have not usually taken it this way.

33 ii. Emphasizing a part of a sentence by following it with an emphatic particle.
>.H
0

~%
a. ;;~~~

~ let.."''t:.~

~ It) "-- t V\/~' 1>
;O'~; t.L1:.

(7)

(l;;t)

r ~A-t::.

(Jt..):.JJ.)

= ~~
""
t

II f;i:fj
.~Iv

(7)A- ~ J
9.

0

Hsiang Chi was a man of Hsia-hsiang.
b.

Jt..q ~E_J;f -t!:,.
"Second Father"

3

C~· J:'$J)
",,,Iv

= ift_)c UJ. <..,'"

3E

-:>rt-

J;-W ~

>t.";

was Fan Tseng.

c.

t~

fiJ ~ (~~.#i--t£. ) =~
0

leI ~ ",,~,AW if '1.

to:> I:>

There was one called Yen Hui. The Japanese rendering of % varies to fit the context (see also page expressions 2, sec-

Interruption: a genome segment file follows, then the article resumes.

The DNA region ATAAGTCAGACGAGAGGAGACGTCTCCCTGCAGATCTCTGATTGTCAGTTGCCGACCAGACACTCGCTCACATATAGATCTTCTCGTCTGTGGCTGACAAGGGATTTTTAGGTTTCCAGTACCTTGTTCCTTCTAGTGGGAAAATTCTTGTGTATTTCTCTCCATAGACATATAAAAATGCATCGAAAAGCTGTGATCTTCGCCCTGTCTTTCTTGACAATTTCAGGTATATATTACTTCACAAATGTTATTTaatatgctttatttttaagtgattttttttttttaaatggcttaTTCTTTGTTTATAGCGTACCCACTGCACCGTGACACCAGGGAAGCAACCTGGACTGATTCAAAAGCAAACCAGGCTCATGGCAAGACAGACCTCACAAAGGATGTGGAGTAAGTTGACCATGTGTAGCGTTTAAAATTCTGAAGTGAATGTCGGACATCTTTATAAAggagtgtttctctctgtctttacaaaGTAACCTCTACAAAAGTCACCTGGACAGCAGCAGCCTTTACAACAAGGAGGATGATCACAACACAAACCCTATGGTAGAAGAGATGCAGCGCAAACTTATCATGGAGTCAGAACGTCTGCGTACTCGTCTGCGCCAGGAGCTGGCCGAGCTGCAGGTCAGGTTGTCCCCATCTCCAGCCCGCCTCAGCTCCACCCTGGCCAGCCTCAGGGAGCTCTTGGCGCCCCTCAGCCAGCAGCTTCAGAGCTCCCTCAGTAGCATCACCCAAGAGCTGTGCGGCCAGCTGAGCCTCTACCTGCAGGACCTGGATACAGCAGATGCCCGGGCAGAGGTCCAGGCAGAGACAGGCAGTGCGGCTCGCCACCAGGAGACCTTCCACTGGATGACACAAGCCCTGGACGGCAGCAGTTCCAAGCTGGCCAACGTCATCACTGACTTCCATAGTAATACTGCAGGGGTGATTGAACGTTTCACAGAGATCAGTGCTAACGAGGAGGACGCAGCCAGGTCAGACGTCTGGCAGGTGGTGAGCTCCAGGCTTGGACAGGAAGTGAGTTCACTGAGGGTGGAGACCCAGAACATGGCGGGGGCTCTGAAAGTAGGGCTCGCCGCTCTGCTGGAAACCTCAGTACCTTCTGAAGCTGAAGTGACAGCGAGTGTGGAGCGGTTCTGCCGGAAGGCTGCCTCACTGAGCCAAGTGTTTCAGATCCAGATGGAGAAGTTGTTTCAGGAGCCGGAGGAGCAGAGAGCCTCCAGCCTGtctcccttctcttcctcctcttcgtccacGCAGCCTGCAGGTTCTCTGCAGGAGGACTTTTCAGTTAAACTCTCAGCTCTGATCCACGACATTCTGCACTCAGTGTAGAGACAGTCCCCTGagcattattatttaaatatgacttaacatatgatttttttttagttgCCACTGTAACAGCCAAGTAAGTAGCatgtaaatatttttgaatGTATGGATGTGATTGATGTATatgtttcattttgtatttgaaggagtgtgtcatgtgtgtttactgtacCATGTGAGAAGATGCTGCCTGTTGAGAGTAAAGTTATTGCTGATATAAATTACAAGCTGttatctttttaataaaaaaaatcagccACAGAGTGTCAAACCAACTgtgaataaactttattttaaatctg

tion 3, i; and page 11, 3, ii).

In some temporal

with which ~

is found regularly, it is regarded as forming a compound.

It is then not regarded

as emphatic and is not read at all, as in the following example:
d.

r~ft:_*irf~.
r~ -

('R._. ~)

=1'~, 11; -z.. ~

II

,l

VI

*~trt-\!::.r: ..
.., "

l..~'

Now I have gone out without taking my leave.

e. ):eJ ~)

YJ..1f:p

t .(~: ..;~f_) ~
0'

<-oj?... =

~J;

§ ~, -

tf,fj

~

t? v-

Z

J.•A_ :

"{

-r i ~ ~.
1.".1·

v

That Hui, he heard one thing and thereby knew ten. the beginning, he knew the whole.]
f.

[As soon as he heard

4'- ~

J,IJ 1:.. C~·j!.

~)

=1'-~ ~ IJ -i? t
--::Z__. __ i:!:.-

a

;6:l~

11: i. •

Now, of course, F or ~ 2. Emphasizing

he is no more. see page 70, section 1, iii.

in the construction a statement.

Chinese gives emphasis to sentences are used very freely.

by ending them with emphatic particles.